In front of six thousand people, Ron Baron—Chairman, CEO and CIO of Baron Capital—opened his portfolio to fund shareholders at his annual Baron Investor Conference.
For 20 years, Baron has given access to these investors to give them the opportunity to ask questions to some of the CEOs whose companies are in his funds. One of those selected this year was Mike Smith, CEO of the rare-earth production company Molycorp.
The company is in the process of a dramatic production expansion in Mountain Pass, Calif. called Project Phoenix and the project is ahead of schedule by three months. Smith told the crowd the facility is being rebuilt to produce up to 40,000 metric tons of rare-earth elements by 2012 — a 700 percent increase from its production target for the end of this year.
LL: What are 5 things people don’t know about Molycorp?
MS: I would say people have no idea how ubiquitous rare earths are in our everyday life. People are in touch with these rare earths in every single thing they do all day long. From solar panels, wind turbines, cars to iPhones and iPads, rare earths play a role in these products.
This is a very, very, quiet industry and plus these materials have what we call tongue twister names so nobody ever wants to say what they are. So I think knowing what rare earths are used in is the one thing they don’t know. They probably don’t also know that Molycorp has been in this business for 60 years longer than anyone else in the entire world. Outside of China, Molycorp is the only company that knows how to process these rare earths and pull them out individually.
LL: In terms of China, which countries around the world are utilizing the rare earths efficiently? Where are the growth opportunities?
MS: The places where it's going to grow the most is not necessarily geographic places, it's kind of market segments. Anything that utilizes a rare permanent magnet is one that is growing exponentially. We’re talking double-digit compounded annual growth rates for the foreseeable future. Nobody knows when that’s going to stop so that’s a huge growth market for us. Those magnets are going to be used in hybrid and electric cars.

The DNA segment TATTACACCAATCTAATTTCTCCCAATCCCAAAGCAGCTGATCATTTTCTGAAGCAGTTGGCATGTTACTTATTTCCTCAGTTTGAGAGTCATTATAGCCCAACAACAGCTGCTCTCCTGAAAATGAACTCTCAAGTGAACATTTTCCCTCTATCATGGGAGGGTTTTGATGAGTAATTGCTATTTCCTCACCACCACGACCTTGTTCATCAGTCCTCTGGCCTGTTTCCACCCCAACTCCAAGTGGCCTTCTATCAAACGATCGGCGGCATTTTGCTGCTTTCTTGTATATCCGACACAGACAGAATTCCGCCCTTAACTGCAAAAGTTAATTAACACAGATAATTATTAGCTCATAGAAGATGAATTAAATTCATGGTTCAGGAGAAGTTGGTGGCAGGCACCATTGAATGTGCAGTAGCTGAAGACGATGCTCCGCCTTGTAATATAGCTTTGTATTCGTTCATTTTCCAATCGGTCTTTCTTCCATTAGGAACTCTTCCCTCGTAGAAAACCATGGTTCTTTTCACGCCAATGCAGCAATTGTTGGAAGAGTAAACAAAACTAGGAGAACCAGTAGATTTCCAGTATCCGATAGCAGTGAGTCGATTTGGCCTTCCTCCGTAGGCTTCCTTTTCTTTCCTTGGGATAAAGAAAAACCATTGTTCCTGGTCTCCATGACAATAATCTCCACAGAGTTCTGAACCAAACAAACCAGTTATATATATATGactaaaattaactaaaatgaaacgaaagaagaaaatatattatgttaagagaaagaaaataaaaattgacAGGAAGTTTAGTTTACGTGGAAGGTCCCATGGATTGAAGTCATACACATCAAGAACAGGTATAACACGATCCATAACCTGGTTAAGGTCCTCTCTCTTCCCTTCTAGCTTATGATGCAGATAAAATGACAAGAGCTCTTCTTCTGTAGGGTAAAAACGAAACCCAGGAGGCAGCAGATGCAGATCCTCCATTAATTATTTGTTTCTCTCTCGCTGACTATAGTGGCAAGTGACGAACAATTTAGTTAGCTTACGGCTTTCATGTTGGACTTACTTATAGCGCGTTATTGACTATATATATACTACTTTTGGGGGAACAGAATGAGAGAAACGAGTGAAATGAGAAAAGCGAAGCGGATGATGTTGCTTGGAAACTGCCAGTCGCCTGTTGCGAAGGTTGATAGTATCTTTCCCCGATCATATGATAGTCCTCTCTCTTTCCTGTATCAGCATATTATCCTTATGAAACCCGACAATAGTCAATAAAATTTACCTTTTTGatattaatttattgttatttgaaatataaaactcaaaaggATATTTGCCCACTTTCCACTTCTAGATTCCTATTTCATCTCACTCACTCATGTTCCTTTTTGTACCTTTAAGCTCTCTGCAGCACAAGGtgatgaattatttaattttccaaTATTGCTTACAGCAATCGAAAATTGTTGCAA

They’re already used in today's cars. When you look at the wind power business, the wind turbines, that are being converted are using permanent magnet generators so they can be more efficient and reliable than the old inductive coil gear-box type systems. So those are the huge, huge growth areas but as long as you and I need gasoline we still have to have rare earths.
LL: In terms of rare earth prices they were low and there was some talk on the Street your third-quarter earnings and fourth-quarter earnings might be impacted. But your third-quarters numbers were not impacted at all. Is it the timing of the contracts or demand?
MS: We want to have relationships with companies that even as prices are going up or going down, your customer constantly wants a secure and reliable supply of rare earths and they’re willing to pay a little bit more if they can have that security.
So we work very closely with our customers, making sure they’re happy with what they are buying and we’re happy with what we’re making in terms of profitability.
LL: In terms of the economy have you seen fluctuations in the large orders? Are some orders being cut down?
MS: We haven’t seen any change in our orders at all this year. In fact, what we had said when we did our IPO is that we wanted to have volume and revenue growth every quarter and we’re seeing that every quarter.
LL: What does that indicate to you about the health of the global economy?
MS: Well I think that there probably are some global economic issues but I think the order volume really indicates a supply and demand problem for rare earths. There just aren’t enough of these materials to meet the demand and so everything we make we are selling. And with the prices the way they are today even though we want to be very cooperative with our customers and make sure they’re competitive, we’re actually making the highest margins in the history of the company.
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A Senior Talent Producer at CNBC, and author of "Thriving in the New Economy:Lessons from Today's Top Business Minds."